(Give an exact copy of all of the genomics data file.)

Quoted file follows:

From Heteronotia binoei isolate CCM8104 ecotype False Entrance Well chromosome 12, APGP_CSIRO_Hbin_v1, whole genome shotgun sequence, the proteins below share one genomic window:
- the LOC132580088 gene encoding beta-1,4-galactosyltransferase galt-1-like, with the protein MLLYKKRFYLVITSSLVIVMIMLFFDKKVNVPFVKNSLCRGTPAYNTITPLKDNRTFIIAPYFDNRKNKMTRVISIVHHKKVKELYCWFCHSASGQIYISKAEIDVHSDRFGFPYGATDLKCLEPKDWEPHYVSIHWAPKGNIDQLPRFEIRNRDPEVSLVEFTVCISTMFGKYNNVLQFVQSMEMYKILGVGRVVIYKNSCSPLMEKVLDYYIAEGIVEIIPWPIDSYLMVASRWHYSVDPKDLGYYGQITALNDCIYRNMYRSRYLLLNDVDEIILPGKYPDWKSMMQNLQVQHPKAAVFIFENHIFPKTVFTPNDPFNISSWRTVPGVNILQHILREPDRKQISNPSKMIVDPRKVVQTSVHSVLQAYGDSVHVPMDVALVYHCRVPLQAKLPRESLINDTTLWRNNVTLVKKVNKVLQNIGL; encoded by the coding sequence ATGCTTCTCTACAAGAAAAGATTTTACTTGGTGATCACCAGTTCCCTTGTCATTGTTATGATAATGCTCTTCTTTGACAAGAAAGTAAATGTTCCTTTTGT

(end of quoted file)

From Heteronotia binoei isolate CCM8104 ecotype False Entrance Well chromosome 12, APGP_CSIRO_Hbin_v1, whole genome shotgun sequence, the proteins below share one genomic window:
- the LOC132580088 gene encoding beta-1,4-galactosyltransferase galt-1-like, with the protein MLLYKKRFYLVITSSLVIVMIMLFFDKKVNVPFVKNSLCRGTPAYNTITPLKDNRTFIIAPYFDNRKNKMTRVISIVHHKKVKELYCWFCHSASGQIYISKAEIDVHSDRFGFPYGATDLKCLEPKDWEPHYVSIHWAPKGNIDQLPRFEIRNRDPEVSLVEFTVCISTMFGKYNNVLQFVQSMEMYKILGVGRVVIYKNSCSPLMEKVLDYYIAEGIVEIIPWPIDSYLMVASRWHYSVDPKDLGYYGQITALNDCIYRNMYRSRYLLLNDVDEIILPGKYPDWKSMMQNLQVQHPKAAVFIFENHIFPKTVFTPNDPFNISSWRTVPGVNILQHILREPDRKQISNPSKMIVDPRKVVQTSVHSVLQAYGDSVHVPMDVALVYHCRVPLQAKLPRESLINDTTLWRNNVTLVKKVNKVLQNIGL; encoded by the coding sequence ATGCTTCTCTACAAGAAAAGATTTTACTTGGTGATCACCAGTTCCCTTGTCATTGTTATGATAATGCTCTTCTTTGACAAGAAAGTAAATGTTCCTTTTGT